IT MUST be a stressful time to be in advertising right now. You spend months and thousands of ringgit to come up with brand ideas, produce billboards and newspaper ads, make videos that will be skipped after five seconds on YouTube - only to have all of that work undone by one Facebook post from some guy who mistook wagyu beef for pork.
Even when brands are not going out of their way to market non-halal imagery, the case of Malaysia Airlines' Going Places magazine - which came under fire last week when social media users thought that a beef dish in one of its pages was pork - is an example of how hyper-sensitive Malaysians can be when it comes to this subject.
So that raises an interesting question that I want to explore today.
Brands have always planned their Chinese New Year marketing campaigns based on the animal zodiac sign of the year. But how do you market an animal that is reviled by some communities?
Let's see how China handled it. The last Year of the Pig was in 2007, and China's national broadcaster CCTV (now CGTN) banned advertisements that featured pigs "to avoid conflicts with ethnic minorities."
In China, Muslims make up only 2% of its population.
Preserving the sensitivities of ethnic minorities was lauded, but that move also presented a challenge for retailers to draw in traditional customers, because it was like running a Christmas campaign with "no images of Father Christmas," according to an article by NPR.
It feels like a Catch-22. You can't change the zodiac sign but if you make pigs the mainstay of your marketing campaign, you risk incurring the wrath of offended customers.
However, if you totally ignore the zodiac sign, you may alienate the Chinese market, which values culture and tradition, and are the ones celebrating and spending the most this holiday season.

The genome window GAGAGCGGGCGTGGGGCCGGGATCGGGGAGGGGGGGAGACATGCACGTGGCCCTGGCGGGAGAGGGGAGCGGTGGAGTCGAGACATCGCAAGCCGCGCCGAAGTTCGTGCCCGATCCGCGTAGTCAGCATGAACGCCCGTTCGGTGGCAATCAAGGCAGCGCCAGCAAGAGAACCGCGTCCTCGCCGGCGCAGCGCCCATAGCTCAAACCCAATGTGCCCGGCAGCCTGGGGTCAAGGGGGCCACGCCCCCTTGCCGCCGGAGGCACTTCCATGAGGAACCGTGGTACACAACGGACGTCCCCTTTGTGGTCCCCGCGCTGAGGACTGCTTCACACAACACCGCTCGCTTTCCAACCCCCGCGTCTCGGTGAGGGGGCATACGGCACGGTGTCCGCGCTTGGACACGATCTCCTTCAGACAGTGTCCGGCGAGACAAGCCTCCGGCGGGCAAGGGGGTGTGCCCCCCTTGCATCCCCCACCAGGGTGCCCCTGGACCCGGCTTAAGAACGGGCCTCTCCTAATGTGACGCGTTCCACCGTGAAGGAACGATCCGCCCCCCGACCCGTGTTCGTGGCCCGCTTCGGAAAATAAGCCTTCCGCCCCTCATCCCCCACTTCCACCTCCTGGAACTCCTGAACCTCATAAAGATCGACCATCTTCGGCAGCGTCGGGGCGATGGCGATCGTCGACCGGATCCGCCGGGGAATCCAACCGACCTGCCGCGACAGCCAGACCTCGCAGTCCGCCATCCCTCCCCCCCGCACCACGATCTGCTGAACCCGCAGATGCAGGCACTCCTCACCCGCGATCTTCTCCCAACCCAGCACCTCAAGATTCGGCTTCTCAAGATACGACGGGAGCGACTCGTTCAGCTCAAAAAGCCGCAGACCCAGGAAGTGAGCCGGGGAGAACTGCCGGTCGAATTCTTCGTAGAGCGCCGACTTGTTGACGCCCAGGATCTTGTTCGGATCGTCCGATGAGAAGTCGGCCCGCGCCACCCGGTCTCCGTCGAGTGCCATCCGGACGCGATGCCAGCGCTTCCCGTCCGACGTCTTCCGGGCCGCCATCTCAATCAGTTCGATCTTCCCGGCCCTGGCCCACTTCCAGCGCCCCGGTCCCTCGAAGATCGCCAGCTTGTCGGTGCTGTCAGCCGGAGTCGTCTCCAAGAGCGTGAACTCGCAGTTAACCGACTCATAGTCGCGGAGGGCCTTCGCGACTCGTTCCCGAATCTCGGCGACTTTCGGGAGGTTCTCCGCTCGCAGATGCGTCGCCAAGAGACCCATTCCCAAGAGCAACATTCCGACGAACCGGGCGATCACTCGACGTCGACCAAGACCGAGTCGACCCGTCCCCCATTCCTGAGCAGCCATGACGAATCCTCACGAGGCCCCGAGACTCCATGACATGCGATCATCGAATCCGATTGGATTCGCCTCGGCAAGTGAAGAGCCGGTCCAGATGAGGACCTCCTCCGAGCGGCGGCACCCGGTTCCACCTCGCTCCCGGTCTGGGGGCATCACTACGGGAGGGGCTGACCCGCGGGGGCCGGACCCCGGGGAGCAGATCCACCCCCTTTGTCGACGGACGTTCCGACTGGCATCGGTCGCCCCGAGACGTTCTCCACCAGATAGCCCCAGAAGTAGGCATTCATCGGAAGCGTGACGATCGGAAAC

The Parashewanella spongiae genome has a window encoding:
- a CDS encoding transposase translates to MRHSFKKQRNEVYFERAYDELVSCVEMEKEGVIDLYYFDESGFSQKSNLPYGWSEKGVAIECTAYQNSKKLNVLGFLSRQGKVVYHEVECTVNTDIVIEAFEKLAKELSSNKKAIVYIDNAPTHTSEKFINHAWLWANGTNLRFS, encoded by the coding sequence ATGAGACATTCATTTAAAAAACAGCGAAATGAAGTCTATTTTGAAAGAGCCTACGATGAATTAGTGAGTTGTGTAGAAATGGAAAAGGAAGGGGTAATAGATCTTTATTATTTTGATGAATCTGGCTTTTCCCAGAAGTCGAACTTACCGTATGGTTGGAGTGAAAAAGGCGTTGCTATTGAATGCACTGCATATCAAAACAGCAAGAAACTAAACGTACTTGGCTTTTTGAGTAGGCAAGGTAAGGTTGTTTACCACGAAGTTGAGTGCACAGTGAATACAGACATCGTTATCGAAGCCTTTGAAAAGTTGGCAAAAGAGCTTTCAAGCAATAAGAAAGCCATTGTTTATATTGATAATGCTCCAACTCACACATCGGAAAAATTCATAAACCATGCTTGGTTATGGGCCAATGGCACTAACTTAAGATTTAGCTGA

Though the government has said businesses were free to use any imagery of pigs in their marketing campaigns, the approach by Malaysian brands in their advertising for this year's CNY has been as varying as it has been interesting.
Some are playing it safe, opting for other themed CNY marketing campaigns; such as Maxis which is running a hilarious ad campaign focusing on family competition. Sunway Group is highlighting Hakka culture, of which a large percentage of Malaysian Chinese can claim roots, in its Sunway Pyramid mall.
Perodua has a single beige advertisement with tiny CNY symbols such as lanterns, firecrackers and lions to promote rebates for its cars.
Then we have the risk takers, ranging from those that lean heavily with the zodiac sign such as Starbucks, which launched a popular pig mug (they produce animal zodiac sign mugs every year), to other brands that are attempting to appropriate elements of the pig subtly into their campaigns.
Some don't land, like Astro's CNY mascot, which looks like a stillborn monkey-pig lab experiment in a zipped-up red hoodie.
Then there are inspired choices, like in 1 Utama, where three 'piggy banks' make up the base of the mall's main decorative attraction. But you probably didn't notice it because they share the stage with huge lavish daffodil and floral arrangements that draw the eye away from the piggy banks, that can easily be mistaken for smiling Chinese drums.
"We realise pigs are a little sensitive. We don't want to create any hoohaa," said 1 Utama general manager Patrick So on the decorations.
"We want those who come to our mall to have a positive mood and enjoy their time."
Instead, So said the mall wanted to focus on elements that were relatable to all Malaysians - saving money. The piggy banks were a perfect way to balance both the sensitivities and cultural expectations of a polarised market.
"You don't have to put it (pigs) in people's faces if you're not ready to accept it," said Sreejit Pillai, principal partner for Komunica Consulting, who added that there doesn't seem to be any immediate risk to brands from shying away from that subject matter here.
"But I think it's important to push the envelope and be more creative," he said.
Luckily, So says the mall has yet to receive backlash for the use of pigs in its decoration.
"I think people are getting more mature... compared to my school days, we are stepping forward.
"I think in time, everyone will stop saying I am Chinese, Malay, Indian and everyone will meet in the middle and accept each other's cultures," he said.
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